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September 24, 1892

DISCUSSION OF ELECTRICAL EXECUTION.Read in the Section of Neurology and Medical Jurisprudence, at the Forty-third annual meeting of the American Medical Association, held in Detroit.Mich., June, 1892.

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JAMA. 1892;XIX(13):363-365. doi:10.1001/jama.1892.02420130007001b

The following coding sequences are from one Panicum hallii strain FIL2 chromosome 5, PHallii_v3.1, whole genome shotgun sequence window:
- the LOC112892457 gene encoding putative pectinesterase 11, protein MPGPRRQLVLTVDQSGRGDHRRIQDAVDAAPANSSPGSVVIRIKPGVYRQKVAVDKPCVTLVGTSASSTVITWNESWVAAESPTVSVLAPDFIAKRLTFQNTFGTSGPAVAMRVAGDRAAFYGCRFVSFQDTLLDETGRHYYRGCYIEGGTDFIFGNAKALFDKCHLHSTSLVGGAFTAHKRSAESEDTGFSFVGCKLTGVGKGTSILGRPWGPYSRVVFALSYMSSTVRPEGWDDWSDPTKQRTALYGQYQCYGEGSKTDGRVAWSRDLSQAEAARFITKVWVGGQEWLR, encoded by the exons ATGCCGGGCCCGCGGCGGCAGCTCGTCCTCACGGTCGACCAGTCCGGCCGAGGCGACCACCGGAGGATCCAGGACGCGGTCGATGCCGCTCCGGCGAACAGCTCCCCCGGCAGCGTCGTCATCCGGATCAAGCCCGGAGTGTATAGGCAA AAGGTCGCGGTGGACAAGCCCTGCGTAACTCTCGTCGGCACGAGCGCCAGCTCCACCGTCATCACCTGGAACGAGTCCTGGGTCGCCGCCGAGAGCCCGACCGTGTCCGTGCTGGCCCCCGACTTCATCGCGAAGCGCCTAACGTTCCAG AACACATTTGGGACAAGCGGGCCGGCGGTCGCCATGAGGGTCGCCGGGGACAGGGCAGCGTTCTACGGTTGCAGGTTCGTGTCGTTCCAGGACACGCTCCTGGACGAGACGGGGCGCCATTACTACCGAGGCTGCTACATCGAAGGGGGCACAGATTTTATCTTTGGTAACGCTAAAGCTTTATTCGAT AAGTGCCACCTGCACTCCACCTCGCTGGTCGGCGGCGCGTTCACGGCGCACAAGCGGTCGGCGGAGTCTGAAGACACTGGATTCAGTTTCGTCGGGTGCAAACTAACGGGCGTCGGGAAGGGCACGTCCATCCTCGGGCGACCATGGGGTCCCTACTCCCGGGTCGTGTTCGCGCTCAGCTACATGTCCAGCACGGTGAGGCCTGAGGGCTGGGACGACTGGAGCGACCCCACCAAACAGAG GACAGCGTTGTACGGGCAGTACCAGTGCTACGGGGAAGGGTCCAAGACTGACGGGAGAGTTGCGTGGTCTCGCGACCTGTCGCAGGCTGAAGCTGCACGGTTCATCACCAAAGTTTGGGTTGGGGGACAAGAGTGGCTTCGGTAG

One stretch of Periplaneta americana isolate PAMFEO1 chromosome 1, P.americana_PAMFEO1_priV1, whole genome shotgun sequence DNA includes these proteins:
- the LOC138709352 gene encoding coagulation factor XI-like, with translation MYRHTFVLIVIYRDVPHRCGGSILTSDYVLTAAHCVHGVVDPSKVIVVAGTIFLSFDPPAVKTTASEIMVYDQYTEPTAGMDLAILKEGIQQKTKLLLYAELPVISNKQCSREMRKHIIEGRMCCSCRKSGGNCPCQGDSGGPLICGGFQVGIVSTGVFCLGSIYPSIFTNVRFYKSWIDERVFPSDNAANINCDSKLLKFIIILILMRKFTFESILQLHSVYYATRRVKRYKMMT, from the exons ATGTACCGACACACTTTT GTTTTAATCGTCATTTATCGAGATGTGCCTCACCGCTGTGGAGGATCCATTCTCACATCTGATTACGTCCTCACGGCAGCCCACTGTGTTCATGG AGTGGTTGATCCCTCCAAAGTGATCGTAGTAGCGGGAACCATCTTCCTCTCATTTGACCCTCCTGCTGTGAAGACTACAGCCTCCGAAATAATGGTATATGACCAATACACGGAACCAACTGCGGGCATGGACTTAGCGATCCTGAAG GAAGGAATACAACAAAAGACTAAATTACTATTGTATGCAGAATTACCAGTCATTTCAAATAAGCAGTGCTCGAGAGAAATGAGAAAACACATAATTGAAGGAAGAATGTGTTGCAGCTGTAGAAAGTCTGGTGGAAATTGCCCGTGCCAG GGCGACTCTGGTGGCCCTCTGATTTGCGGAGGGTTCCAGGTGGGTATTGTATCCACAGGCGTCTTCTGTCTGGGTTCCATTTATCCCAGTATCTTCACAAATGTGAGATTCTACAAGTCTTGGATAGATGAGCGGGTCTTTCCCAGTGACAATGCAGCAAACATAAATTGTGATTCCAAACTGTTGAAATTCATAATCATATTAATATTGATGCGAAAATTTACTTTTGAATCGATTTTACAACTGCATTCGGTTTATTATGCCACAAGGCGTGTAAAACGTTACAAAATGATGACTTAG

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While I do not believe that the best use to which a man can be put is to kill him, yet all will agree that if the law will kill, let it kill decently. It is evident that the sentiment against hanging and in favor of some method quicker and less repulsive is strengthening and that other methods will sooner or later replace the rope everywhere. Mr. Edison while in Paris during the exposition gave his opinion so positively in regard to the efficiency of electricity that the medical section of the French Academy of Sciences aided by Marcel Duprez, a prominent electrician, have had the matter under careful investigation. There is always opposition and friction attending changes for the better, and this change has been no exception to the general rule. The whole tendency of our civilization is, however, in the direction of humane methods in dealing with criminals

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